This week’s meeting between Presidents Trump and Xi provides the American president an opportunity to reset a U.S.-China trade and economic relationship that has become severely unbalanced, writes Stephen Ezell in The Hill.
Of all the issues that will be on the table when President Trump hosts Chinese President Xi Jinping this week at his Mar-a-Lago resort in Florida, none is more important for the U.S. and global economies than China’s mercantilist campaign to dominate advanced industries by flouting the rules of the international trading system, writes Rob Atkinson in the Washington Post.
China’s systematic mercantilism is a threat to the U.S. economy and the very soul of the global trading system. America cannot respond with either flaccid appeasement or economic nationalism; it must assemble an international coalition that pressures China to stop rigging markets and start competing on fair terms.
Please join ITIF as it releases a new report laying out a strategic trade and economic policy narrative for the Trump administration to pursue with China.
To evaluate the impact of increasing Chinese investments in the United States, U.S. policymakers must first understand that China is playing hardball to ensure its firms gain global market share at the expense of their competitors.
China’s continued favoritism for its state-owned enterprises even when the data show that its privately-owned businesses are more innovative and more productive goes against its promises to embrace market-based economic trade policies when it joined the World Trade Organization, writes John Wu in Innovation Files.
Rob Atkinson was one of four experts invited to discuss the digital economy and policy at the 2016 U.S-China Joint Committee on Commerce and Trade on November 22.
In a memo in Innovation Files to the newly appointed commerce minister of a developing country, Rob Atkinson outlines an “easy” plan to create a successful tech sector using best-in-breed strategies for enacting innovation mercantilism.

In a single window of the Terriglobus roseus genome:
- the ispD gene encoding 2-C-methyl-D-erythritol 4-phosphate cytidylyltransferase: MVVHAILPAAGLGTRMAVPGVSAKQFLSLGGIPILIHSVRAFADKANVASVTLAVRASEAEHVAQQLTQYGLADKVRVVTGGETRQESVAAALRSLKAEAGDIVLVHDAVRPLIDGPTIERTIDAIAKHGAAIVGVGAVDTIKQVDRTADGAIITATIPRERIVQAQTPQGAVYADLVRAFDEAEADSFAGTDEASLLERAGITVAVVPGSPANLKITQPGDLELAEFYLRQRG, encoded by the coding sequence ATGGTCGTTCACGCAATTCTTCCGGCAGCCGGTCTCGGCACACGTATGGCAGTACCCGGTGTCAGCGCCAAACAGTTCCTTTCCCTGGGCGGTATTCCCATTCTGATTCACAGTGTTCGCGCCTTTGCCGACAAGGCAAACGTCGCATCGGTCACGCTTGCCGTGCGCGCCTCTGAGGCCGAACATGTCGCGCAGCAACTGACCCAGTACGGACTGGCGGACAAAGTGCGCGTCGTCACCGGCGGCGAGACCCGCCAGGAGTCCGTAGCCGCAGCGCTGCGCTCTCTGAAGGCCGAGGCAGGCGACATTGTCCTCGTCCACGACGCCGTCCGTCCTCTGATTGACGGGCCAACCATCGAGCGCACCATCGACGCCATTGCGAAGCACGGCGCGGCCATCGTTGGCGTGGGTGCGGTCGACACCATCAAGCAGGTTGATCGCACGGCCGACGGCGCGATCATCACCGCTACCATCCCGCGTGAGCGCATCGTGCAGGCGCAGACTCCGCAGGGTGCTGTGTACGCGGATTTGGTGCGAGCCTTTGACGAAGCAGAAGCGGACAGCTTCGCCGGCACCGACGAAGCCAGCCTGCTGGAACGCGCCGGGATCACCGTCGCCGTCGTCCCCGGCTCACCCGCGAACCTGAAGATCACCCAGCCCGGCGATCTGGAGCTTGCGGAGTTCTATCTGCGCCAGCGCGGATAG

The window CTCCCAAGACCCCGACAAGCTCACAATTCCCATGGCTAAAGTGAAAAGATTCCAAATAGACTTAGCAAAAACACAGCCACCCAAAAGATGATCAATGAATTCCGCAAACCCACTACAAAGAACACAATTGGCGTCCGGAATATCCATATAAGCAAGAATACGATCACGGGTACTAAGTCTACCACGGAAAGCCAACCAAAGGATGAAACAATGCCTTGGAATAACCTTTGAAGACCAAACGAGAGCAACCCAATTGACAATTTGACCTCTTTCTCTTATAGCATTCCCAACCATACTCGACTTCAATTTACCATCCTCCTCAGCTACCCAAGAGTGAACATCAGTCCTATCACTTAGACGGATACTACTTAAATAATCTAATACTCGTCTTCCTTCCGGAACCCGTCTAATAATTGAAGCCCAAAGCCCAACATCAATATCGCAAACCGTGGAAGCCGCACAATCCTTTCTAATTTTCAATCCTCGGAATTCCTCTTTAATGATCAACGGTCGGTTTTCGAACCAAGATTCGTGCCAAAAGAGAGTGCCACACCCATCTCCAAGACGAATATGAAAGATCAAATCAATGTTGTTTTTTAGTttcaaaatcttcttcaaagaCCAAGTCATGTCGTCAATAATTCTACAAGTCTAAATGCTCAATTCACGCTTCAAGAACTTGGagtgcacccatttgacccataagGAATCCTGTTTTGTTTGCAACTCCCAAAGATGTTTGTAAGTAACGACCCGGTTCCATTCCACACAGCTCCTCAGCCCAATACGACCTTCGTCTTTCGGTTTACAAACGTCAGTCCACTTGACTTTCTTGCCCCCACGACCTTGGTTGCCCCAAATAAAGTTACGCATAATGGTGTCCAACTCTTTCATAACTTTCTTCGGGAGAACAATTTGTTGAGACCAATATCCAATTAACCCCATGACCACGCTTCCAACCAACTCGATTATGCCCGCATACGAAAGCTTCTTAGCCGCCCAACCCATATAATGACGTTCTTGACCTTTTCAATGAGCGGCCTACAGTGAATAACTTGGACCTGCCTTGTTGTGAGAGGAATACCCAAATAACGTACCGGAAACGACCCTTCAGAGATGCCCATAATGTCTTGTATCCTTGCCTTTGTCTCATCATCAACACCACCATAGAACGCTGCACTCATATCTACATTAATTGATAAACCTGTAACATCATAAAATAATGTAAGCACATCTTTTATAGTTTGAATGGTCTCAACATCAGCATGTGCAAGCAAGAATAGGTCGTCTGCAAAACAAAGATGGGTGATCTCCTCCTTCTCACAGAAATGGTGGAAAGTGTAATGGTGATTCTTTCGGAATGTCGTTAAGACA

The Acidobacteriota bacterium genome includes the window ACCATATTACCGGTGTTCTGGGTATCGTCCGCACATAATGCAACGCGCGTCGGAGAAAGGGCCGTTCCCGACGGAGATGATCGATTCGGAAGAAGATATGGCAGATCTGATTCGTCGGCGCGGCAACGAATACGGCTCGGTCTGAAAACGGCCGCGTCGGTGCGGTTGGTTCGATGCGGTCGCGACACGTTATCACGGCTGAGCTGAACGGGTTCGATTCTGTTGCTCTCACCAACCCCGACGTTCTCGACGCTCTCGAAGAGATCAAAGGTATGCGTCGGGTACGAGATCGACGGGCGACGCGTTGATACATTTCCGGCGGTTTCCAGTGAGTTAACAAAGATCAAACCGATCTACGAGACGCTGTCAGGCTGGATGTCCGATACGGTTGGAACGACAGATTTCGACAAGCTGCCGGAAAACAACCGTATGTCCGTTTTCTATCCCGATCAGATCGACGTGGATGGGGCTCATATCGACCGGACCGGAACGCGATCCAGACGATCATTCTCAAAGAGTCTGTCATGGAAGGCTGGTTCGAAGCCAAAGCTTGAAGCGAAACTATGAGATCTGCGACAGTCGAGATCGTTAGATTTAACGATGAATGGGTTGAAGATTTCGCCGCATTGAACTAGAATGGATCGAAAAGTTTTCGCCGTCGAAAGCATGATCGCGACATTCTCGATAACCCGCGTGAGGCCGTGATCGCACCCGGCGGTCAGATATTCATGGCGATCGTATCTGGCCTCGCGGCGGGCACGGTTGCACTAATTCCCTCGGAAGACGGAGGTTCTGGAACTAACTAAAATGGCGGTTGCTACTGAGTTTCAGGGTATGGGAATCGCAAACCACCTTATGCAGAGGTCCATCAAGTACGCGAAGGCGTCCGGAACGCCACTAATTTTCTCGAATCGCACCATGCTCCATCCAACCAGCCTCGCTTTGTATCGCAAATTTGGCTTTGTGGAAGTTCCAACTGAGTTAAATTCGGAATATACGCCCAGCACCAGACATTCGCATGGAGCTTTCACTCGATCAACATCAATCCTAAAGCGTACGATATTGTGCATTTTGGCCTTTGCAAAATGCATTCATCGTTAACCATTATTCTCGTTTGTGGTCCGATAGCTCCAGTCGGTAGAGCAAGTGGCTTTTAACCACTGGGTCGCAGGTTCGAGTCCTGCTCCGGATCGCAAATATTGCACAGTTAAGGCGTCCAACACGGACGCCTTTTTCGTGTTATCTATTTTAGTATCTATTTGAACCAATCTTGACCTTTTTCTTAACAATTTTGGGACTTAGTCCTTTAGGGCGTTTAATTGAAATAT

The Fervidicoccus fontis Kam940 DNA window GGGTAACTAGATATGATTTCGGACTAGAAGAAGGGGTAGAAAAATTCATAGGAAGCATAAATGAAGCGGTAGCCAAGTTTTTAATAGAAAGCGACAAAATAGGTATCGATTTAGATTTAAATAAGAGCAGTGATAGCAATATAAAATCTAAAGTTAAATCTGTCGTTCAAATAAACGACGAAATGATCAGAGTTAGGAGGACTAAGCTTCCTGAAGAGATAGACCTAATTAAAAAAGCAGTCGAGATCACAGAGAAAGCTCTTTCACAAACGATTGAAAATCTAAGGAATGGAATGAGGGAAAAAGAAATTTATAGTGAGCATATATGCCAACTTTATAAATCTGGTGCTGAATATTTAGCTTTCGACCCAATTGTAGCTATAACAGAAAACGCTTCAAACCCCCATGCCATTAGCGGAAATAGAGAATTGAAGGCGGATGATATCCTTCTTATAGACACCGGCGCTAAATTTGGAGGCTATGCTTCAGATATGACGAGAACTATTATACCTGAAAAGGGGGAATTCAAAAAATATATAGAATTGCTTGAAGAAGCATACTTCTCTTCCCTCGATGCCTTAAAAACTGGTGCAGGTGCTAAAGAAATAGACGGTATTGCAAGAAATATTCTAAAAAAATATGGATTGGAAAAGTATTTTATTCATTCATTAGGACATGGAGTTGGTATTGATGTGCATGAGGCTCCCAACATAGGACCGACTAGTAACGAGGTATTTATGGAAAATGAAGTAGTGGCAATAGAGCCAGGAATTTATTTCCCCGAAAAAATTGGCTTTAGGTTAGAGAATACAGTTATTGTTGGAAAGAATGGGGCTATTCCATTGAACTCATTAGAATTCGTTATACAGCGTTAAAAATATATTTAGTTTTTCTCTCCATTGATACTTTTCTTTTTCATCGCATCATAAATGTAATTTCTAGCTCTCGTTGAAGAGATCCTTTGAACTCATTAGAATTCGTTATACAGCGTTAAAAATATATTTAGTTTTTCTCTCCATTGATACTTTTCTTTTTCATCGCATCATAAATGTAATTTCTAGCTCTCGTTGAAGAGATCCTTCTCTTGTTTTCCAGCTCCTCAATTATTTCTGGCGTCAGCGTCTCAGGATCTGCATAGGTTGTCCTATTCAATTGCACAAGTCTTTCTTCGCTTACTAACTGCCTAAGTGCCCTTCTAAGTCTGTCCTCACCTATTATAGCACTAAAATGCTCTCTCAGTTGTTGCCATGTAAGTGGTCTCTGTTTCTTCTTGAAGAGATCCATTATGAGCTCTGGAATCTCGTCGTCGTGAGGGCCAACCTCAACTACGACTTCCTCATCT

Chinese privately owned firms achieved an additional 0.16¥ in output for every yuan they invested in R&D, while state-owned firms created only 0.12¥ more output, writes John Wu in Innovation Files.
Regardless of whether its currency is undervalued, China still employs mercantilist policies to unfairly bolster its manufacturing sector, writes Adams Nager in The International Economy.
Stephen Ezell gave a presentation on May 19, 2016 at a CSIA-SIA Workshop on Semiconductor Global Value Chains in Beijing, China explaining why China benefits most by participating in open global value chains for the production and consumption of semiconductor components and end products.
One of the best indications the U.S. has so far that the National Network for Manufacturing Innovation institutes are working is that the Chinese are copying them, said Adams Nager in Innovation Files.
ITIF urges U.S. policymakers to take decisive steps to ensure the United States continues to be a world leader in high-performance computing.
Women make up 40 percent of the STEM workforce in China versus only 24 percent in the United States, writes John Wu in Innovation Files.
China’s labor productivity grew by a world-best 12 percent from 2000 to 2011, writes John Wu in Innovation Files.
After almost 15 years of Chinese membership in the WTO, it is becoming increasingly clear that the vision of China embracing a rules-governed, market-based global trade system has yet to materialize, Stephen Ezell writes in The International Economy.
The United States can no longer afford to stand idly by as China pursues an aggressive by-hook-or-by-crook strategy in its attempt to dominate the global technology market, argues Rob Atkinson in Forbes.
China's references to its semiconductor trade deficit are a facade for a mercantilist trade policy, writes Nigel Cory in Innovation Files.
For years, China has been engaging in a pattern of misbehavior that is integral to its aggressive, mercantilist strategy for becoming an economic superpower, write Robert Atkinson and Stephen Ezell in The Hill.
China's broken promises have harmed the global trading system as well as both economic growth and the health of innovative industries across the United States and Europe, writes Stephen Ezell in Innovation Files.
Nigel Cory recaps ITIF’s recent event on China’s mercantilist trade strategy and potential U.S. responses in Innovation Files.
When China entered WTO expectations for reform were high. Fifteen years later, it’s clear the Chinese have not met their commitments. To address China’s increasingly aggressive innovation mercantilism, it is time for “constructive confrontation.”
ITIF releases report outlining the ways China has failed to live up to the commitments it made when it joined the WTO.
Ahead of Chinese President Xi Jinping’s visit to the United States later this month, please join ITIF on September 17 for an expert panel discussion exploring the ramifications of China’s economic and trade strategies and delving into potential remedies and responses.
U.S. public investment in clean energy RD&D lags behind Asian competitors, which are already seeing a payoff in both research output and commercial success.